AGU journal content to be made freely available

In case you have missed the news, “Starting 1 May, all AGU journal content from 1997 to content published 24 months ago will be freely available“.

Below is the announcement sent out to the AGU members.

Dear Colleagues,


I am pleased to let you know that we are announcing a major step forward in making AGU research more accessible to scientists and the many sectors of the public that will benefit from a greater understanding of Earth and space science.


Starting 1 May, all AGU journal content from 1997 to content published 24 months ago will be freely available. This change will apply to all articles and supplementary materials from journals that are not already open access, as well as AGU’s weekly newspaper, Eos. This represents a remarkable body of work – 80,000 journal articles and issues of Eos. Additional content will be unlocked every month, on a 24-month rolling cycle.


The Board deliberations on this decision were informed by feedback and insights from the Council, the Publishing Committee, Editors, authors, members and other scientists. The Board considered all of these views carefully, and we unanimously passed the motion to enact the change at the April Board meeting.


This marks an important moment in the execution of our dual responsibilities – to advance our science and support of high-quality research – and to share that knowledge as widely as possible for the benefit of humanity. By unlocking this content on a 24 month rolling schedule, we are providing civic leaders, policymakers, educators, and citizen scientists with access to research that will enable them to develop a deeper understanding of natural hazards, water and air quality, land use, ocean resources, use and monitoring of natural resources and many other critical societal issues. This new option also increases the availability of a significant body of our research to a greater pool of scientists.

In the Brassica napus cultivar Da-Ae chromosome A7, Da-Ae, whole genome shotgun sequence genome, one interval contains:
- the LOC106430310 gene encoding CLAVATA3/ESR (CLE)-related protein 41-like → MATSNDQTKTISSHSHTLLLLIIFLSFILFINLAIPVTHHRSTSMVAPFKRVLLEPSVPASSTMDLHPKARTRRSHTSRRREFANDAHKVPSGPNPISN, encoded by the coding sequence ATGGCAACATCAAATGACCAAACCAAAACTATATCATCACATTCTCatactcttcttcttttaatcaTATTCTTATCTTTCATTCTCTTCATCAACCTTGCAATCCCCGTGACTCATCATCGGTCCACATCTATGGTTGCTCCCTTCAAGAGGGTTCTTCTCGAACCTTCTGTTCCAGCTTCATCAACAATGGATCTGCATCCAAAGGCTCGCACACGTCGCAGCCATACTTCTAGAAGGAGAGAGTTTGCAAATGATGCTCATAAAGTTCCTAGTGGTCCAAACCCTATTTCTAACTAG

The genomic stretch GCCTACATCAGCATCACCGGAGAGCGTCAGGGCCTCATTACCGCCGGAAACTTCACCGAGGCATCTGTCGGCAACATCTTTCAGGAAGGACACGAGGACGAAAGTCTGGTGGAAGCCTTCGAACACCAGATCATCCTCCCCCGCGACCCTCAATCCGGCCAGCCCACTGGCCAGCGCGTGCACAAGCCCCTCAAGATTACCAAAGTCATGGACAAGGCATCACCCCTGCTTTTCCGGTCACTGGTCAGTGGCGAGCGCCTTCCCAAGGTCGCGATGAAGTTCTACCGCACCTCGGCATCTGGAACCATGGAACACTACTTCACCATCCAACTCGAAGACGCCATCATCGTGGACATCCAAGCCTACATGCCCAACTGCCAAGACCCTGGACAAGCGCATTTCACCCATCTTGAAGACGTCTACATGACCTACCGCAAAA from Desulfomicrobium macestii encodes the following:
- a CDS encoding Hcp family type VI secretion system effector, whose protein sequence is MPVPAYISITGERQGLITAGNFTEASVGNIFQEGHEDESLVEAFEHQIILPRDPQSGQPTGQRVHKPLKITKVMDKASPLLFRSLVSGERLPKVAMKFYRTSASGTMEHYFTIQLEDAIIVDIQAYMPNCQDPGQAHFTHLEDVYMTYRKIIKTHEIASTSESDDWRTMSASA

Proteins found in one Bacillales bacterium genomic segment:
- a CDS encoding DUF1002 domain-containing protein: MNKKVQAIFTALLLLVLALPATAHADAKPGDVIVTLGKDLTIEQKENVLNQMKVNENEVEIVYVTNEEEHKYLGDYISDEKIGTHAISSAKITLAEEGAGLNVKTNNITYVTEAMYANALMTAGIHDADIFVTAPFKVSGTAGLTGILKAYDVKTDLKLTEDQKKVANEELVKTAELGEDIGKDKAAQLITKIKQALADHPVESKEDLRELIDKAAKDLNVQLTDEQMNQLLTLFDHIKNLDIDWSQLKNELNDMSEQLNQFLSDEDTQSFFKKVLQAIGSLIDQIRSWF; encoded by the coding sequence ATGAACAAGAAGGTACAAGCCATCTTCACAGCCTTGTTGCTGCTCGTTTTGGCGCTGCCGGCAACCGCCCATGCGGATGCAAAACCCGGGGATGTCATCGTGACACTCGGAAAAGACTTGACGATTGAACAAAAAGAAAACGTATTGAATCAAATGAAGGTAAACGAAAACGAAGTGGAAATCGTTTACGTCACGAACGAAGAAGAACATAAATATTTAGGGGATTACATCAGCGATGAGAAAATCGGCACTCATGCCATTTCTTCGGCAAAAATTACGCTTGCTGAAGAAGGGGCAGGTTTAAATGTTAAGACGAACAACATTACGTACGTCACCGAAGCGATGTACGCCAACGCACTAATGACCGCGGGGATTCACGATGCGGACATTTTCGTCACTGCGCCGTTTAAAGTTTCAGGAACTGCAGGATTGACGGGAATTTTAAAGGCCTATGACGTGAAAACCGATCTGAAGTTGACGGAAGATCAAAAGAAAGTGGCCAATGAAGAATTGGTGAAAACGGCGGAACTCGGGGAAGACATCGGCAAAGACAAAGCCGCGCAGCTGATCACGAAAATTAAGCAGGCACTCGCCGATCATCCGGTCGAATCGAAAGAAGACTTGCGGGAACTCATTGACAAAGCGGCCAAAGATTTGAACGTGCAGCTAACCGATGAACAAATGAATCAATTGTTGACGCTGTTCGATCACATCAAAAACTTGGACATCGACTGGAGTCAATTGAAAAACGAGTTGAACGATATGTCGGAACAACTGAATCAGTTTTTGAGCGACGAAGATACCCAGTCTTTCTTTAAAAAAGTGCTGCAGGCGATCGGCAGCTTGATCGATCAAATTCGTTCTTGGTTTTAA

I am pleased to also let you know that AGU has joined the Access to Research initiative, in cooperation with Wiley. This program provides patrons of U.K. public libraries free instant online access to journal content from 1997 to the present at the library.


Over this past year, we have successfully introduced several innovations to AGU’s publishing strategy, which already includes providing access to developing nations through our participation in the Research4Life program, enabling more than 5,000 institutions to freely access AGU’s content. In addition to the new programs announced today, AGU offers Green Open Access after six months that allows a copy to be placed in a repository, and we now have three fully open access journals – JAMES,Earth’s Future, and the recently announced Earth and Space Science, which will publish its first articles later this year.

Please let me know if you have any questions or concerns.




Carol Finn

Matthew Agius is a recent PhD graduate from the Dublin Institute for Advanced Studies in Ireland and is now doing research at the University of Southampton (National Oceanography Centre). His research focuses on the dynamics of the lithosphere beneath Tibet, the Central Mediterranean, and the Pacific Ocean. Matthew’s role as a young scientist representative is to promote the efforts done by young researchers and to engage in discussions that concern seismology students. You can reach Matthew via e-mail at

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